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Comment Insanely complex (Score 2) 132

I've read a lot of this regulation and I think it's probably impossible to comply with. It's also very light on technical guidance for compliance. There are only a few passing mentions of encryption and nothing at all about particular standards. In other words, there is no specific requirement to encrypt data in transit or at rest, but rather a vague suggestion that encryption in general might be a good idea. On the other hand, with respect the right to be forgotten, which is really a right to request erasure, it's unclear whether deleting keys to encrypted data constitutes erasure. It could be read to require actually writing over all the copies of the bits.

Comment Re:so.... Firefox OS? (Score 2) 225

no, that's not what FFOS is. FFOS takes web sites and packages them up as apps that are delivered through a store and they run locally on the device, something like Cordova apps. The story (and I ought to know because I wrote it) discusses actual mobile web sites, e.g.. m.slashdot.org as opposed to a Slashdot app. It's not hard to give the app experience by putting an icon on the screen and running the browser full-screen

Submission + - Lavabit case undermines claims NSA had Heartbleed early

lseltzer writes: If the NSA really did have Heartbleed "for years" as was claimed recently by Bloomberg news, they wouldn't need to go after Lavabit. They wouldn't even want to. A column on ZDNet argues that the way the Lavabit case played out, and other circumstances, strongly indicate that the NSA did not have access to Heartbleed

Submission + - 'Kill switch' may be standard on U.S. phones in 2015 (cnn.com)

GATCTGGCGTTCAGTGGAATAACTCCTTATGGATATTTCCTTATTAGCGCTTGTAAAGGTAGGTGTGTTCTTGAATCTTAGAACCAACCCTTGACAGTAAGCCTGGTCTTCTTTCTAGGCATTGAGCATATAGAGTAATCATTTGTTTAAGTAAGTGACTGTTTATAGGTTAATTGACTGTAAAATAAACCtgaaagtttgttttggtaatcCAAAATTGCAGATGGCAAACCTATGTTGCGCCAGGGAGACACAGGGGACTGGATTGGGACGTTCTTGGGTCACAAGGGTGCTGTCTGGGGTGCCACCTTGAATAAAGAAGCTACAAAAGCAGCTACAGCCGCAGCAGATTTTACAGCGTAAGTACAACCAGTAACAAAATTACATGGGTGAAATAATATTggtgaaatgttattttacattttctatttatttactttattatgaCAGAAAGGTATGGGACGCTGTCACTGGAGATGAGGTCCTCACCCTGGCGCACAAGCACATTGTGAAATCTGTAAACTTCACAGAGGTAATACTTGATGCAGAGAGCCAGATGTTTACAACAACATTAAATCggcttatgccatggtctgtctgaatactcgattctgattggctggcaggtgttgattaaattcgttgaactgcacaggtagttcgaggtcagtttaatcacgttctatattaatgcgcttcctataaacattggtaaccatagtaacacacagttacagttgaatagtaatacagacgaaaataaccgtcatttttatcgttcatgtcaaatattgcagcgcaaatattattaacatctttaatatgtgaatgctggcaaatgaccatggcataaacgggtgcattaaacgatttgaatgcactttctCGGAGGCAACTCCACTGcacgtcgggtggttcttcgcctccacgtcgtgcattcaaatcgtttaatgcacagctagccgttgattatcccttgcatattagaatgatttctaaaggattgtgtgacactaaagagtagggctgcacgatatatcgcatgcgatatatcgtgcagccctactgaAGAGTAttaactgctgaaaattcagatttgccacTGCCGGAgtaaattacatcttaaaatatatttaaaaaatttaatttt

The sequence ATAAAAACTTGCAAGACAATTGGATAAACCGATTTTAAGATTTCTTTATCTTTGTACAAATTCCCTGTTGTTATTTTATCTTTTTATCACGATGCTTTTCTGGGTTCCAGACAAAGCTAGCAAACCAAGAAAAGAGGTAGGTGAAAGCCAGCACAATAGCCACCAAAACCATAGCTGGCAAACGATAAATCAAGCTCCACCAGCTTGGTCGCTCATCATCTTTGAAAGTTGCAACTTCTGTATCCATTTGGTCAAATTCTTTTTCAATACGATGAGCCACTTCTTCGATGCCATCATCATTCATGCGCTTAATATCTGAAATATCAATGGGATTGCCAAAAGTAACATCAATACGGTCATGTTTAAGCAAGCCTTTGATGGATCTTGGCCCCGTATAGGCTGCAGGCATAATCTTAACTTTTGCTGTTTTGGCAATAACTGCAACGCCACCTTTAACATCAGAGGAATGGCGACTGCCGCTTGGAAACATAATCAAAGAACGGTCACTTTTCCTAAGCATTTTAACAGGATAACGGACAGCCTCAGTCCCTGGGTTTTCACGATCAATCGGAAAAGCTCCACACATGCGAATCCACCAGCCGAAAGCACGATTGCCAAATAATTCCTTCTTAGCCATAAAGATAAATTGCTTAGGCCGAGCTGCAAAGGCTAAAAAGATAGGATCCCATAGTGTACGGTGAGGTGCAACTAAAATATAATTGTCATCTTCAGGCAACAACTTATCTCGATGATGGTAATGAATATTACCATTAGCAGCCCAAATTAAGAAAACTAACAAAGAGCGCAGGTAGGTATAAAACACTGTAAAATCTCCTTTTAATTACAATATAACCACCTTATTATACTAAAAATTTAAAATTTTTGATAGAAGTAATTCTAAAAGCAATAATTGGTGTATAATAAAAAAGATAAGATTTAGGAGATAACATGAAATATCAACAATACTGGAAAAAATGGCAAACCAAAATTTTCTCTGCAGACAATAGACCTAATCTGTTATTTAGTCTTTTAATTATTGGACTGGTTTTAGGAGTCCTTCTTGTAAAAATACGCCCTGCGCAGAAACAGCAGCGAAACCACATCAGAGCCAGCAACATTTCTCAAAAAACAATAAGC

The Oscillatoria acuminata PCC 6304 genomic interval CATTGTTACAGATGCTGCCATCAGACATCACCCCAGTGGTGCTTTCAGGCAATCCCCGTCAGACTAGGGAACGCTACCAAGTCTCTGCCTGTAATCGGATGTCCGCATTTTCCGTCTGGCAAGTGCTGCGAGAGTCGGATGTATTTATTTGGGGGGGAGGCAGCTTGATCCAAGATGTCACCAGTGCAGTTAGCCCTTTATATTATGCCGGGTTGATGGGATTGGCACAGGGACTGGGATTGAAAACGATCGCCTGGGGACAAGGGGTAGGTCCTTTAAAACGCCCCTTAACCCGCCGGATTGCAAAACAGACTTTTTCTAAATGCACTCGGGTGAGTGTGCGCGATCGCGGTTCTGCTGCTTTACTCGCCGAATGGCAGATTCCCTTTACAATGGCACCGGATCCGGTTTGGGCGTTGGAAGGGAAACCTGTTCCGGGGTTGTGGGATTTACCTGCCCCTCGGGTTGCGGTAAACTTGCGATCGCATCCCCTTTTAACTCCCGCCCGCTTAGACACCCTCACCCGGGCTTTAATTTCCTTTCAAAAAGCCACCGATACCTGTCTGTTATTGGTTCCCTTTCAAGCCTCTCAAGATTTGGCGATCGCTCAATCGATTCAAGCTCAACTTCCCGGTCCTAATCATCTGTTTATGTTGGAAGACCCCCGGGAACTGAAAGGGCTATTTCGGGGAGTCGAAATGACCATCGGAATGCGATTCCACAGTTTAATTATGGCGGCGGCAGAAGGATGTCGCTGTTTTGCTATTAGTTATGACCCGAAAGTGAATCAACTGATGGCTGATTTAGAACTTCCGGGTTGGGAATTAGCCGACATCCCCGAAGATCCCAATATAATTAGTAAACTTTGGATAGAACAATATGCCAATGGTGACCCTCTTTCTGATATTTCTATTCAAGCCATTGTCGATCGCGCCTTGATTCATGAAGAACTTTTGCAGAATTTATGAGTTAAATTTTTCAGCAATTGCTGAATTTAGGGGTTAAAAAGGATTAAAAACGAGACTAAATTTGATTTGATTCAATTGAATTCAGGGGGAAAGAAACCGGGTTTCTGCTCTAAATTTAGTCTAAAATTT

mpicpp writes: The "kill switch," a system for remotely disabling smartphones and wiping their data, will become standard in 2015, according to a pledge backed by most of the mobile world's major players.

Apple, Google, Samsung and Microsoft, along with the five biggest cellular carriers in the United States, are among those that have signed on to a voluntary program announced Tuesday by the industry's largest trade group.

All smartphones manufactured for sale in the United States after July 2015 must have the technology, according to the program from CTIA-The Wireless Association.

Advocates say the feature would deter thieves from taking mobile devices by rendering phones useless while allowing people to protect personal information if their phone is lost or stolen. Its proponents include law enforcement officials concerned about the rising problem of smartphone theft.

Submission + - Vintage 1960s era film shows IRS defending its use of computers (networkworld.com)

coondoggie writes: It’s impossible to imagine the Internal Revenue Service or most other number-crunching agencies or companies working without computers. But when the IRS went to computers — the Automatic Data Processing system --there was an uproar. The agency went so far as to produce a short film on the topic called Right On The Button, to convince the public computers were a good thing.

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